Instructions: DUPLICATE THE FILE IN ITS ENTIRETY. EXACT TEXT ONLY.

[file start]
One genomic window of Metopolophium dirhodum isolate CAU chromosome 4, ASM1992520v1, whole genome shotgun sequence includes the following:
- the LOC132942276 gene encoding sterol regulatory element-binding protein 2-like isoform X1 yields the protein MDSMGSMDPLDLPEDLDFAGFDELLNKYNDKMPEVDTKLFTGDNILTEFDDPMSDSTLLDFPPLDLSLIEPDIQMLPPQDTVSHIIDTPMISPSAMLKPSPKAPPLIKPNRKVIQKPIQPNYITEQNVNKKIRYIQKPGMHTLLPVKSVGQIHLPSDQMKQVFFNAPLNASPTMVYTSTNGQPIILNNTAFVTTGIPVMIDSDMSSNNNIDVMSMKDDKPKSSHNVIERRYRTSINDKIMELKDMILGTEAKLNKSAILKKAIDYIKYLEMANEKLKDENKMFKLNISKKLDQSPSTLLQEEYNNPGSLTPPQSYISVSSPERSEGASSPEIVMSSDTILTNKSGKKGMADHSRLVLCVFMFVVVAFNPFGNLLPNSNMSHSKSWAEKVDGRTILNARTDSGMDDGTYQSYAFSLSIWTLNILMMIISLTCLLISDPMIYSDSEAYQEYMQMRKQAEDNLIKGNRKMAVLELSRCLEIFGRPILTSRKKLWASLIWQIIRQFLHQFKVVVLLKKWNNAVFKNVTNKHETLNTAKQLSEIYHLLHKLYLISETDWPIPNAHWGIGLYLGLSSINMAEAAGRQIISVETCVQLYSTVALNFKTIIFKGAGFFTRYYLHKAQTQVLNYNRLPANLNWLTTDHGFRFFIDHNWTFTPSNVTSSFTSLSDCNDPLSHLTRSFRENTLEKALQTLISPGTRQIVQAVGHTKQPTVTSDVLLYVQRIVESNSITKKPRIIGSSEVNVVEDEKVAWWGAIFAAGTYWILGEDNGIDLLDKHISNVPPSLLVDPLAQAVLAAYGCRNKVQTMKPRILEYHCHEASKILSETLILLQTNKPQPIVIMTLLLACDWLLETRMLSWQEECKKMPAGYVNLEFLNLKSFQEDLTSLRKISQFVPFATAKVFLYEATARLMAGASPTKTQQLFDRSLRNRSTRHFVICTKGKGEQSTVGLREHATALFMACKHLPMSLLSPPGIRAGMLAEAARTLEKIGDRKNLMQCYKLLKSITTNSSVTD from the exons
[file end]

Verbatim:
One genomic window of Metopolophium dirhodum isolate CAU chromosome 4, ASM1992520v1, whole genome shotgun sequence includes the following:
- the LOC132942276 gene encoding sterol regulatory element-binding protein 2-like isoform X1 yields the protein MDSMGSMDPLDLPEDLDFAGFDELLNKYNDKMPEVDTKLFTGDNILTEFDDPMSDSTLLDFPPLDLSLIEPDIQMLPPQDTVSHIIDTPMISPSAMLKPSPKAPPLIKPNRKVIQKPIQPNYITEQNVNKKIRYIQKPGMHTLLPVKSVGQIHLPSDQMKQVFFNAPLNASPTMVYTSTNGQPIILNNTAFVTTGIPVMIDSDMSSNNNIDVMSMKDDKPKSSHNVIERRYRTSINDKIMELKDMILGTEAKLNKSAILKKAIDYIKYLEMANEKLKDENKMFKLNISKKLDQSPSTLLQEEYNNPGSLTPPQSYISVSSPERSEGASSPEIVMSSDTILTNKSGKKGMADHSRLVLCVFMFVVVAFNPFGNLLPNSNMSHSKSWAEKVDGRTILNARTDSGMDDGTYQSYAFSLSIWTLNILMMIISLTCLLISDPMIYSDSEAYQEYMQMRKQAEDNLIKGNRKMAVLELSRCLEIFGRPILTSRKKLWASLIWQIIRQFLHQFKVVVLLKKWNNAVFKNVTNKHETLNTAKQLSEIYHLLHKLYLISETDWPIPNAHWGIGLYLGLSSINMAEAAGRQIISVETCVQLYSTVALNFKTIIFKGAGFFTRYYLHKAQTQVLNYNRLPANLNWLTTDHGFRFFIDHNWTFTPSNVTSSFTSLSDCNDPLSHLTRSFRENTLEKALQTLISPGTRQIVQAVGHTKQPTVTSDVLLYVQRIVESNSITKKPRIIGSSEVNVVEDEKVAWWGAIFAAGTYWILGEDNGIDLLDKHISNVPPSLLVDPLAQAVLAAYGCRNKVQTMKPRILEYHCHEASKILSETLILLQTNKPQPIVIMTLLLACDWLLETRMLSWQEECKKMPAGYVNLEFLNLKSFQEDLTSLRKISQFVPFATAKVFLYEATARLMAGASPTKTQQLFDRSLRNRSTRHFVICTKGKGEQSTVGLREHATALFMACKHLPMSLLSPPGIRAGMLAEAARTLEKIGDRKNLMQCYKLLKSITTNSSVTD from the exons